I’m not the normal gardener. I’m a man who worships Artemis, the Greek Goddess of the Hunt. She’s life to me, far more than simple mythology, although I understand that’s where She starts for many others. I built Her a lovely sanctuary in my backyard overlooking the gorgeous hills and forests of Elizabeth, Illinois. Upon a Greek column three feet in height, stands Her amazing bronze statue with bow in hand. The sanctuary garden is the only such structure anywhere in the town, and it is also fittingly a place where nature Herself thrives and enjoys a relaxing time. Birds, rabbits, natural flowers, and even neighborhood cats pay it routine visits throughout the warm and vibrant months. I also don’t work and spend time in the garden to impress my neighbors, but to improve my own life itself.
My fascination with nature began at a very early age. I loved the forest as a child. In fact, I grew up in the middle of one. My childhood home was in very rural Thomasville, North Carolina; the house was cut off from all others around it. I was a natural baby, perhaps even with a bit of Atalanta in me, who was the legendary Heroine Huntress of Artemis who roamed the ancient forests of Arcadia. In so many ways, I was like Her. Not only did I love the outdoors and spent time as a child playing in the woods and delighting in its life and mysteries, but my dad was also not very hands-on with me. Sometimes, he was even rather physically and verbally abusive, so I went to great lengths to stay away from him. In those respects, my father kind of left my life, making me often feel like the fatherless Lady of the hunt Herself.
“Who needs a dad?” I thought. “I can take care of myself.”
I loved nature, and spent lots of time playing in the creek that ran through my backyard, despite my grandfather’s warnings to stay out due to deadly snakes, and even the infamous gigantic snapping turtles that once haunted the muddy banks. There eventually came a time when they vacated the area, either by moving on or from extinction, but during my childhood, they were very comfortable living there. I remember seeing one with its tipped lips that were simply terrifying to a little boy. We once even stumbled upon a vacant shell from one of the beasts, leading to my theory that they eventually died out. According to my grandfather, if one of those creatures ever latched onto me, only the sound of thunder (Divine voice according to my grandmother) could make it release. I was steeped in reverence for Divinity, as well as local mythology to add to the imagination of a child.
There was nothing that could scare me away from those tall trees I loved to look up to, and there was very little if any parental supervision and authority to dictate my actions. Even in the rain I’d go roaming about, amazed at the rushing waters that plowed through the creek openings. Fortunately, Artemis always protected me, since She is the Goddess of Forests, hunting and the protector of children. Of course, in those days, I was a Christian, so I knew nothing of Her. Had I known of Hubertus, the Christian saint of forests, I would have probably prayed to him among those endless trees.
Not only did I love the water that flowed by, but also the exploration of the forest itself, which was so massive that I was never able to find its end. However, I always continued to explore the vast unknown, taking caution and even different routes I knew of to avoid hunters. One path or another would almost always reveal something intriguing, like a ruined shed in the middle of nowhere, or a secret grove blooming beautifully. The forest and all of its life gave me a great serenity and a separation from the mundane world that was normally filled with problems. But I didn’t realize the full Divinity of the forest until I started believing in the Greek Gods. While my official conversion to ancient Greek religion did not come until 2009, in 2005 I flirted with the religion and at times would pray to Artemis while out in the woods.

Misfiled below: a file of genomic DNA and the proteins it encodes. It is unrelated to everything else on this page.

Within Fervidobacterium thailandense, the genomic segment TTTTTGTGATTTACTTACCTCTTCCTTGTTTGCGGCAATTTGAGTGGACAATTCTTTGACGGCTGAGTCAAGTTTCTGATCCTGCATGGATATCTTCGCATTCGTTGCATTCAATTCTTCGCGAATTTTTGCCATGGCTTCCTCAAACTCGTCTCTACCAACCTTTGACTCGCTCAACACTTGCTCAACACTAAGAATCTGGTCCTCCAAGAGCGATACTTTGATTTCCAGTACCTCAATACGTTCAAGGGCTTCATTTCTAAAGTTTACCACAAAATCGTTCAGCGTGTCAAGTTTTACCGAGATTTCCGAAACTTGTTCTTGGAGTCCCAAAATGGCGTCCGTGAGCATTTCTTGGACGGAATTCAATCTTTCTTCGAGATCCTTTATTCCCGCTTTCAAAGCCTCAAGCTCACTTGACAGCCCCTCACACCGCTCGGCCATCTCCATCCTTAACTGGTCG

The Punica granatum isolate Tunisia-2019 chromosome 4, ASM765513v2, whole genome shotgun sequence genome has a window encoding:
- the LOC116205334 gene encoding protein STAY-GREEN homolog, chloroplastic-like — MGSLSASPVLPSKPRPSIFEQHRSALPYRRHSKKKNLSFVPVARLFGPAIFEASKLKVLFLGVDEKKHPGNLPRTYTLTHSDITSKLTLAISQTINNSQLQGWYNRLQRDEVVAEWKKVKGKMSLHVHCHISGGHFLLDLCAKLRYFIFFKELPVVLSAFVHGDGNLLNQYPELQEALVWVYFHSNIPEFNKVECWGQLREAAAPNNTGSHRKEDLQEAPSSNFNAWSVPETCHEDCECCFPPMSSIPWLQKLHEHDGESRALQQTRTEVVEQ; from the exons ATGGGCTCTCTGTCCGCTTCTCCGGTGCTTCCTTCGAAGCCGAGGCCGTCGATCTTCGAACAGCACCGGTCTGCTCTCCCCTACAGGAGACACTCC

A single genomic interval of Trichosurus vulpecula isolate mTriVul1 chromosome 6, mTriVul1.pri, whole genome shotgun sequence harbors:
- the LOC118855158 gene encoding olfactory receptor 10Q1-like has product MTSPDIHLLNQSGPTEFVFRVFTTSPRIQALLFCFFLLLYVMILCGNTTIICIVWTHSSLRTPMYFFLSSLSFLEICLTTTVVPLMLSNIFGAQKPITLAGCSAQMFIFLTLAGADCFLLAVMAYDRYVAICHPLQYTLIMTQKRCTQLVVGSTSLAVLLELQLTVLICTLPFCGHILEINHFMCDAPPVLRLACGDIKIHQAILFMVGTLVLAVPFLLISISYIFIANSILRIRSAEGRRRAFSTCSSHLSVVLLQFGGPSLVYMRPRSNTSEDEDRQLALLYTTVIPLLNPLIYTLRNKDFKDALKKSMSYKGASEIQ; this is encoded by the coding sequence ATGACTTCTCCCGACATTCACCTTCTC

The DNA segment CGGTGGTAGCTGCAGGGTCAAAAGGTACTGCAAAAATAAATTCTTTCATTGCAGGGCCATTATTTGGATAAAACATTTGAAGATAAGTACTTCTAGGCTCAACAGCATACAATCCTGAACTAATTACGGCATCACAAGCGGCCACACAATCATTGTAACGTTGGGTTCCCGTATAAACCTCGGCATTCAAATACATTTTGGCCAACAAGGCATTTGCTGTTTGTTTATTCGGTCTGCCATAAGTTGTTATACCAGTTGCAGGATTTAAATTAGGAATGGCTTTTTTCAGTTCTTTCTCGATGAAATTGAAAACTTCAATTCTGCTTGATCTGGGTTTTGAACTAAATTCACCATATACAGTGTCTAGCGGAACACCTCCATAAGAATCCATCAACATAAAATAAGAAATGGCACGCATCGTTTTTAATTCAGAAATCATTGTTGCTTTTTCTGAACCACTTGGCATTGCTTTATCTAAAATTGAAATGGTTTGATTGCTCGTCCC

When night fell, the sky also played a mythological and religious role. People who have spent their lives in big cities that even block out the sun, or countless hours a day glued to a computer, phone or TV screen, may not really think to take notice to the night sky and the stunning stars that shine all across it. As a child out in the country of North Carolina, the stars and the constellations were constant companions of mine. It may be difficult for some to fathom how integral the stars are to someone’s life, but for me, they were just as much a part of the landscape of my world as the ground beneath my feet, and they spoke to me as clearly as the birds or even other people.
The first my grandfather Pete taught me about was the Big Dipper, followed by the Little Dipper, and the idea that people lived on the first star that shined near sunset (the evening star). As it did for people in ancient Greece, the stars above marked meaning and understanding in my life.
Those great celestial bodies are also, in some part, connected to the wild and the hunt, and as such, are families of the forests. The most notable is one of the brightest in the night sky; Orion. The great ancient Greek hunter himself bent his twinkling bow over my wild haunts and home. The countless other stars around him made the sky sometimes look like a gigantic switchboard of lights; all so amazingly beautiful, memorable and influential. Often times, Selene, the Titan Goddess of the Moon, would also shine so brightly that my whole yard was illuminated even in the dark vastness of the rural country.